This was to be the last stop of my Tunisian voyage, although I didn’t know it yet. Saghir drove me up to Residence Kenza, located in Chenini, a mountain Berber village that held on to part of the old ways of life, insisting on staying up in the mountains despite the modernisation process. We said our goodbyes, and he went in to greet the staff of the residence – it had been a moment since he’d last passed by with tourists.
The village was as before, situated on a ridge. The form of the mountain made a natural amphitheater shape on one side, and on the other, was a long view out to the valley, and to Tataouine (the city). At the center was situated the mosque, where calls to prayer sounded out, amplified naturally, over the village. A donkey call did the same some time in the evening, shocking me with the abruptly loud haw-s.
On the edge of the ridge was perched the ancient granary, not in the form of the Ksars but almost linked to the village. One of the men from the village/residence showed me around – each family had its own vault, and the walls were marked with berber symbols.
Residence Kenza used ancient family homes that were abandoned and put in sleeping spaces for tourists and visitors. As my guide explained, the houses were built only into certain layers of the mountain, where the stone was more easily chiseled away. The rooms maintained a temperature of about 20 deg. celsius, although it was burning hot outside. I marveled at the coolness and sought out the respite it provided in the late afternoon.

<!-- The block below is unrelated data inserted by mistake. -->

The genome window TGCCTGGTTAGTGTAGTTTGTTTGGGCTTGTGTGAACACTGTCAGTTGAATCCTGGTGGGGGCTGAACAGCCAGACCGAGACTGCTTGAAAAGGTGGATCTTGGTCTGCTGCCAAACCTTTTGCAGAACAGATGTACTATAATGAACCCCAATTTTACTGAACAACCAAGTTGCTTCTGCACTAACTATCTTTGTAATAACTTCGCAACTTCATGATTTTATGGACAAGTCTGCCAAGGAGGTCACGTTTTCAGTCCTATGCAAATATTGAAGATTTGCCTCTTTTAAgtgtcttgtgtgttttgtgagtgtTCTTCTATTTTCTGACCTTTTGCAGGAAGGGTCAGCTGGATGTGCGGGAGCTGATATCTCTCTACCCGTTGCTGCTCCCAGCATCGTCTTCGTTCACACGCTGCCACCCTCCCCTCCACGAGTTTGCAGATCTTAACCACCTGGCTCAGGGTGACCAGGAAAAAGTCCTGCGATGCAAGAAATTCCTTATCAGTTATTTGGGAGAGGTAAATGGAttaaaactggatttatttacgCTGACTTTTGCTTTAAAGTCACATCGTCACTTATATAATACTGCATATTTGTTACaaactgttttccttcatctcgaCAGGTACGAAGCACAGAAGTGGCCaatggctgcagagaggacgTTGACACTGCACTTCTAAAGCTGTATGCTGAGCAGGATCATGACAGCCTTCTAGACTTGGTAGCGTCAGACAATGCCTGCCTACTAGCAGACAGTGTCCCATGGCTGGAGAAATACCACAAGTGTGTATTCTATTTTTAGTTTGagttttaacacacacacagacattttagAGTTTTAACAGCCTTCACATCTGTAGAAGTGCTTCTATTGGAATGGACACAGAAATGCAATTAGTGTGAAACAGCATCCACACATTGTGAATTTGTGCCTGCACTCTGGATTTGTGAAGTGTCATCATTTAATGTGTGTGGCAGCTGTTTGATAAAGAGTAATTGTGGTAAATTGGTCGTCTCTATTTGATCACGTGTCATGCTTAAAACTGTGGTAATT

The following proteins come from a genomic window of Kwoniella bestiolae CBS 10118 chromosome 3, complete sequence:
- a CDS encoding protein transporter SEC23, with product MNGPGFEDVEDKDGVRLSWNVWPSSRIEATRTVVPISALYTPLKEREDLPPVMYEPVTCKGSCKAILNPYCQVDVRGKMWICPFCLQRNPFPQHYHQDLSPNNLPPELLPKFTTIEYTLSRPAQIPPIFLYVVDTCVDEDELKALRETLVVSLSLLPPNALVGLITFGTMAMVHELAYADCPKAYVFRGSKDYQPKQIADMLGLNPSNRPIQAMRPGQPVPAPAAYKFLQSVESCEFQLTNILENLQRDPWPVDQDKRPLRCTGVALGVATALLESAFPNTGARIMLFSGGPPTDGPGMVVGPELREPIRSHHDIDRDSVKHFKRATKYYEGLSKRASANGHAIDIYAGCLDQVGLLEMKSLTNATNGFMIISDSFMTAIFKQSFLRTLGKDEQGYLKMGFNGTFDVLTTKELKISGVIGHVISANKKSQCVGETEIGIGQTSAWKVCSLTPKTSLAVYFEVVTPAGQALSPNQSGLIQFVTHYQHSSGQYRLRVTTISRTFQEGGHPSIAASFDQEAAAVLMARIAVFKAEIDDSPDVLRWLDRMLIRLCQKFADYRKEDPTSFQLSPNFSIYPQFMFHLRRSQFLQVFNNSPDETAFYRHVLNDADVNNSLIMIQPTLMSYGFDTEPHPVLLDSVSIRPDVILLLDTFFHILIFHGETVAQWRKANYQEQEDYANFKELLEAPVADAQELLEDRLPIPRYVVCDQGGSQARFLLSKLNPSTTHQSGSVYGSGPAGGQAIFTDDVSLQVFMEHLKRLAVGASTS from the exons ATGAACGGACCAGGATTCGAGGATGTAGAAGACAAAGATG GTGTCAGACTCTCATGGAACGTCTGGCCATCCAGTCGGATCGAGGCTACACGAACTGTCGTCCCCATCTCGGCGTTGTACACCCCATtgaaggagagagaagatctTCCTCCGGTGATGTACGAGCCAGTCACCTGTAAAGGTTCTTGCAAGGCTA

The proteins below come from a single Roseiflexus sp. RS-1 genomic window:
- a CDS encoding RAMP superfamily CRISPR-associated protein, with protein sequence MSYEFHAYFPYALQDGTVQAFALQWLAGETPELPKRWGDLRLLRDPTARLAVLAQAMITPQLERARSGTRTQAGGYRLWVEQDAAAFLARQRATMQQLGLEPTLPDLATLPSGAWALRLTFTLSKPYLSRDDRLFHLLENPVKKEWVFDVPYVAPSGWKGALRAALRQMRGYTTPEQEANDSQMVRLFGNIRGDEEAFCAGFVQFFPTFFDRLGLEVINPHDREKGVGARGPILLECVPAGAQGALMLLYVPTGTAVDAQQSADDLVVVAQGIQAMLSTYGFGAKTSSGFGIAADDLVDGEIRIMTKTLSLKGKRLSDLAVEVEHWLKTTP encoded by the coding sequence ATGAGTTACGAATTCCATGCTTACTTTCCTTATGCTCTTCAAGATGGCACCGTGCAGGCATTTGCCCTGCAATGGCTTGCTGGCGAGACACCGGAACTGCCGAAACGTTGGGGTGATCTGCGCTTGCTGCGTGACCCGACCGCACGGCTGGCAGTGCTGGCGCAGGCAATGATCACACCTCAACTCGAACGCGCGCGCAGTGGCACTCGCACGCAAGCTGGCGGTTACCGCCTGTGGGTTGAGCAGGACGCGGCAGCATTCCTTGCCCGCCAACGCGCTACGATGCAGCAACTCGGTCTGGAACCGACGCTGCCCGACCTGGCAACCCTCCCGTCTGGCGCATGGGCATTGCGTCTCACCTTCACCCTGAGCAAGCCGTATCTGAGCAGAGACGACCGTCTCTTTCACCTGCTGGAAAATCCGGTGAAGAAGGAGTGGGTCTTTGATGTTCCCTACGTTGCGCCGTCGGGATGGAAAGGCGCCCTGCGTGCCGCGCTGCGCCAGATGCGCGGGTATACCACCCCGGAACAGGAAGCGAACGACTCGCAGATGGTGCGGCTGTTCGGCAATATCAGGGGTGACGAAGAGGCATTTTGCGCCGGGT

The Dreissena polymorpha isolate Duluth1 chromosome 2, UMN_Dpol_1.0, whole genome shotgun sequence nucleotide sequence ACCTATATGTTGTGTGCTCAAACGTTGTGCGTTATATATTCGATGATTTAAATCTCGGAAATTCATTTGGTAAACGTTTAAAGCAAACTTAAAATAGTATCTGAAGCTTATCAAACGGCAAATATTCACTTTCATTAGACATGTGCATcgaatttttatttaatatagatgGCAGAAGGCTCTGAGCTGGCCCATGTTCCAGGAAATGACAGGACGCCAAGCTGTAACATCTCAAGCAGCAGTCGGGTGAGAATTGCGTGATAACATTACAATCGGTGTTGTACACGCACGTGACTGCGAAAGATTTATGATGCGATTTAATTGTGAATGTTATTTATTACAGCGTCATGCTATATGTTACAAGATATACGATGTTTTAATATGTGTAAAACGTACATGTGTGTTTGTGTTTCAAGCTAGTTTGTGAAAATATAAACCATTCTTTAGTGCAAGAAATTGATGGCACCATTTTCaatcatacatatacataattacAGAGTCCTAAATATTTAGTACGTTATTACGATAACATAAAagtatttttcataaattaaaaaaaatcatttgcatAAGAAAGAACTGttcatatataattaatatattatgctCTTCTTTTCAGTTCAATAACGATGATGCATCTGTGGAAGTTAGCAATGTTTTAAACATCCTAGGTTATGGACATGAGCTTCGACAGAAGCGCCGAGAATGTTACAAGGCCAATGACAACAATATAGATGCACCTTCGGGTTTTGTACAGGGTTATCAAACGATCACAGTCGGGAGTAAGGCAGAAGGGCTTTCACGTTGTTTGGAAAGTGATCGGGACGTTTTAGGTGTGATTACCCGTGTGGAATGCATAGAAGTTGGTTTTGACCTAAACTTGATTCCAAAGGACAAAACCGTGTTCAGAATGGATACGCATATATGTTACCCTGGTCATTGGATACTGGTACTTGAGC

Chenini was part of an artistic project a few years back, along with two other villages of Tunisia, and the photographs in the coffee table book my guide showed me showed greater activity in the village than I’d seen.
As the sun set, I met the one other none-local in the area: a lady from France who was staying in Chenini since a few months (and her dog). Through our conversations, I learnt a bit more about the village. She told me that the locals did not really like the residence, although it represented jobs and a source of income for most of the families. They regarded it as an intrusion of outsiders into their village, and although most youths happily work there, the older folk did not like to speak to the tourists, and not even to her, though she’d been living there for a while. When the owner of the residence, a man from Tataouine, wanted to construct a swimming pool, they were extremely unhappy – afraid that nude women would soon be parading themselves from the poolside. The concession made by the residence was to cover the pool with netting that rendered it invisible from the village.
I found this obstinacy almost comprehensible. They’d managed to survive so long here, keeping their houses and their know-how. What would it take for these ways to survive in our century, what sacrifices would be considered worthwhile, was tourism here something to be celebrated? I wasn’t sure if there were answers to these questions.
The next morning, it was time for me to head back to the city. I waited with the lady at the foot of the village for the one louage to pass – it was an old pickup, upgraded with a roof to be able to hold passengers on two banks on either side of the back. My only fellow riders were a few women going into town.
When I reached Tataouine, I connected my phone to the internet for the first time in two days (lack of reception in the desert and in the mountains). There, I learnt that a death in the family would necessitate my return home immediately. Then followed a long day of louage rides, first to Sfax, to meet a roommate who had the key to the apartment and my luggage in Tunis, and then back to Tunis, to catch the late night flight back to France, and then to Singapore.